Against my better judgment
I know that I have made the comment repeatedly in this space that I hate cold weather. That I hate going outside in it. That I love to watch the kids from the window, and I love to snuggle under blankets until all vestiges of winter have passed.
Well, darn it if I don’t love my son more than those things!
After the earth was covered with several inches of perfect sledding snow, my son asked me if I would please, pretty please, go sled riding with him. And the worst part? He made me promise once I said yes. Not one to break a promise to my kids if it is humanly possible to avoid, I knew I was stuck.
So I figured I should make someone else suffer with me.
When my sister called me later that morning saying she was feeling a bit confined, I knew who that special someone should be. I invited her and my three youngest nieces out to the farm for lunch and a sled-riding date. It promised to be interesting, to say the least.
After a quick lunch of meatloaf and roasted potatoes – followed by a pep talk for both my sister and I – we began the process of dressing for the weather. For my sister, that entailed assisting each of her daughters with several layers of clothes and socks she had meticulously packed in the order she would need them. For me, I yelled, “Get ready to go outside!” and my kids put on some random items they found lying around. Not sure if any of them ever found gloves.
The hill in my yard was nearly perfect for all riders, with one tiny little problem. If anyone failed to stop before hitting the sidewalk, there was a good chance they would slide across the ice there, across the icy driveway and down a pretty scary bank. With that in mind, my sister and I stationed ourselves at the bottom to act as a barrier for those who failed to bail off of their sleds in time.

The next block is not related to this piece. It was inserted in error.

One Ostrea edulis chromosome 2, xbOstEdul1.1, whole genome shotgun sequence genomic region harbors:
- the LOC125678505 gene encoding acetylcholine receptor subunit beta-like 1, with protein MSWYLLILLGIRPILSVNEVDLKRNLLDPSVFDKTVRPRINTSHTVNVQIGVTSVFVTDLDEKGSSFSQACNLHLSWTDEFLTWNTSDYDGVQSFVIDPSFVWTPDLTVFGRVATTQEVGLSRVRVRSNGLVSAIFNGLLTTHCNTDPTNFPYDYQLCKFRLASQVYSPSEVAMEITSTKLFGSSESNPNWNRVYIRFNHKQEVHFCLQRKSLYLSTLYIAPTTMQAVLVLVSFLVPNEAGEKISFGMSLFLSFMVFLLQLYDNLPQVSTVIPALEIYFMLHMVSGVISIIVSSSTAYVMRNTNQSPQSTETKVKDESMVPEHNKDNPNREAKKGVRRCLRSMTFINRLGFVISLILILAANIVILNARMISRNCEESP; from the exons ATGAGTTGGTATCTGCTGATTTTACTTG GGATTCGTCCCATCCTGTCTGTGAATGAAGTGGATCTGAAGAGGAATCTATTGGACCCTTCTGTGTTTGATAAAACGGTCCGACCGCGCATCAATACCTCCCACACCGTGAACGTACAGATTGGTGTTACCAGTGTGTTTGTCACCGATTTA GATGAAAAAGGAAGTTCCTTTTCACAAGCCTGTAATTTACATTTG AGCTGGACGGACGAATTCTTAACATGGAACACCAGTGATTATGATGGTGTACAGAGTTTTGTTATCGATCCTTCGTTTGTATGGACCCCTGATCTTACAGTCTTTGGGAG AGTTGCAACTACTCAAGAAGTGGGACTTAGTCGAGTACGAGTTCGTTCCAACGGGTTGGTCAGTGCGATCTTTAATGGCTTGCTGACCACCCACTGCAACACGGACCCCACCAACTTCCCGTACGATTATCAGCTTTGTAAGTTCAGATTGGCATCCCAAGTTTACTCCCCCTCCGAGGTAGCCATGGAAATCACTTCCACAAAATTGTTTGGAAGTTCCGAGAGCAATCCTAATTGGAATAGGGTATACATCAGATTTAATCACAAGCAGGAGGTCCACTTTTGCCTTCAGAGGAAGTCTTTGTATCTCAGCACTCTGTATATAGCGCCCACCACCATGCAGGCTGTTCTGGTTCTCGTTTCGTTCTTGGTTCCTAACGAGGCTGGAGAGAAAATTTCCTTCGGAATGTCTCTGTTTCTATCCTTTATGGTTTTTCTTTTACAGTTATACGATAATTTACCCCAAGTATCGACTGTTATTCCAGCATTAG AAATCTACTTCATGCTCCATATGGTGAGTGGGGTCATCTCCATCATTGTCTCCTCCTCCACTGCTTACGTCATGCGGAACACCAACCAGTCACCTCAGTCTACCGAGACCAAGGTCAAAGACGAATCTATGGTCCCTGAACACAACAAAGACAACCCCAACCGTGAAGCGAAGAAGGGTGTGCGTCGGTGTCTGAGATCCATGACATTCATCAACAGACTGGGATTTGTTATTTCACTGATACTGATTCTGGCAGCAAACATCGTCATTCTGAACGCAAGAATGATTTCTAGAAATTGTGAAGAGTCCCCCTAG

After a half hour or so, we decided that it was our turn to ride. My oldest took watch of her cousins as my sister and I climbed to the top of the yard to make our descents. We waited until the coast was clear before taking off, but mere seconds later, it all went wrong.
My sled got turned around so that I was flying backward down the hill. Hers was spinning in repeated 360 degree circles. I tried to put my feet down in the hope that the friction would slow me down, but before any noticeable difference could be felt, I slammed into my daughter and watched as she went soaring over my head. I, of course, continued across the sidewalk and onto the icy driveway, though I slowed enough to prevent myself from going over the breakneck hill.
As I was scrambling to get off the ice to check on my daughter, I could hear cackles of laughter coming from the general direction of my sister. She also landed on my eldest child, and the two of them were laughing pretty uncontrollably at my predicament. I guess I looked like a spider wearing roller skates or something.
We continued to take turns for another hour or so, until all of the kids begged to go thaw out. My sister and I were actually the last ones to go indoors, taking just one more ride before quitting for the day. It was a lot more fun than I remember it being, though I’ll need to wait for a day or two to find out just how much suffering I’ll yet be doing.
Laura Zoeller can be reached at firstname.lastname@example.org.